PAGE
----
Risk factors for atopy among school children in a rural area of Latin America

Clin Exp Allergy. 2004 Jun;34(6):845-52. doi: 10.1111/j.1365-2222.2004.01958.x.

Abstract

Background: Infection with common childhood infectious diseases including geohelminth infections may provide protection against the development of atopy and allergic disease. Few studies have investigated risk factors for atopy among children living in rural areas of Latin America.

Objective: To identify risk factors associated with atopy among school-age children in a rural area of Latin America.

Methods: Analytic cross-sectional study of school-age children conducted in seven rural schools in Pichincha Province in Ecuador. Detailed risk factor information was obtained by questionnaire, stool samples were collected for identification of geohelminth parasites, and Mantoux testing was performed to determine tuberculin sensitization.

Results: A total of 1002 children from seven rural schools were recruited. The prevalence of geohelminth infections was high (70.1% were infected with at least one geohelminth parasite) and the prevalence of allergic sensitization was high (20.0% had evidence of aeroallergen sensitization). Factors associated with significant protection against atopy in multivariate analyses were the presence of overcrowding in the child's home, low socio-economic level, and infection with geohelminth parasites, and the protective effects of the three factors were statistically independent.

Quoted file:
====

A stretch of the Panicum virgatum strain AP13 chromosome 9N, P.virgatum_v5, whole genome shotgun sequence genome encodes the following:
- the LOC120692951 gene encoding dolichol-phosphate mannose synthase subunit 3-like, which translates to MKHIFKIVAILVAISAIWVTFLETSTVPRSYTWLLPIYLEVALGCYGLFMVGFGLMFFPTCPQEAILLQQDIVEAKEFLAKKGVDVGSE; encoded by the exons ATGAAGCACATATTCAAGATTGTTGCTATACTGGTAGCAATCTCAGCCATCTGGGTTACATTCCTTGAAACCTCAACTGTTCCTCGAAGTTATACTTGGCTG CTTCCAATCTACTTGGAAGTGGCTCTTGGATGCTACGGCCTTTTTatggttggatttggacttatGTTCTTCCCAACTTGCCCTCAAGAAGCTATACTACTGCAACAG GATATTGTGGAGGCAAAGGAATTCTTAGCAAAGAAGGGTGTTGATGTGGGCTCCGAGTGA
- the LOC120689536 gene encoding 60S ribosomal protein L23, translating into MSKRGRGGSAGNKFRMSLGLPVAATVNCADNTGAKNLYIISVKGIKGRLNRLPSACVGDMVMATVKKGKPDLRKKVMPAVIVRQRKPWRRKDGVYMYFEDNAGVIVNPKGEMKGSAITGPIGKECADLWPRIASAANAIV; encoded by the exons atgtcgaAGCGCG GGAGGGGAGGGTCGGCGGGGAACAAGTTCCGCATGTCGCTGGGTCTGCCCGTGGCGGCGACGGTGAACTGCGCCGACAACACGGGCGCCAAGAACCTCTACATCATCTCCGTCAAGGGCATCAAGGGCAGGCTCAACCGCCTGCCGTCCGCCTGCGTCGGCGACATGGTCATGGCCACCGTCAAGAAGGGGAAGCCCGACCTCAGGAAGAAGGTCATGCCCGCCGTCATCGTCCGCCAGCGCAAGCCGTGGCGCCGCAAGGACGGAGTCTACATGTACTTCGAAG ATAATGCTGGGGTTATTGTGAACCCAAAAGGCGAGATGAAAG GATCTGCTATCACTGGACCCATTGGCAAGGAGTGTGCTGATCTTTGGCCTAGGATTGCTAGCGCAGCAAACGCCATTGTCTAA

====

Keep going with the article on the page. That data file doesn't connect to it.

Conclusion: Low socio-economic level, overcrowding and geohelminth infection, are independently protective against atopy among school-age children living in a rural area of Latin America.

Publication types

  • Research Support, Non-U.S. Gov't

MeSH terms

  • Adolescent
  • Animals
  • Animals, Domestic
  • Child
  • Cross-Sectional Studies
  • Ecuador
  • Female
  • Gender Identity
  • Helminthiasis / immunology*
  • Humans
  • Hypersensitivity, Immediate / parasitology
  • Hypersensitivity, Immediate / prevention & control*
  • Male
  • Risk Factors
  • Rural Population
  • Social Class
  • Tuberculosis / immunology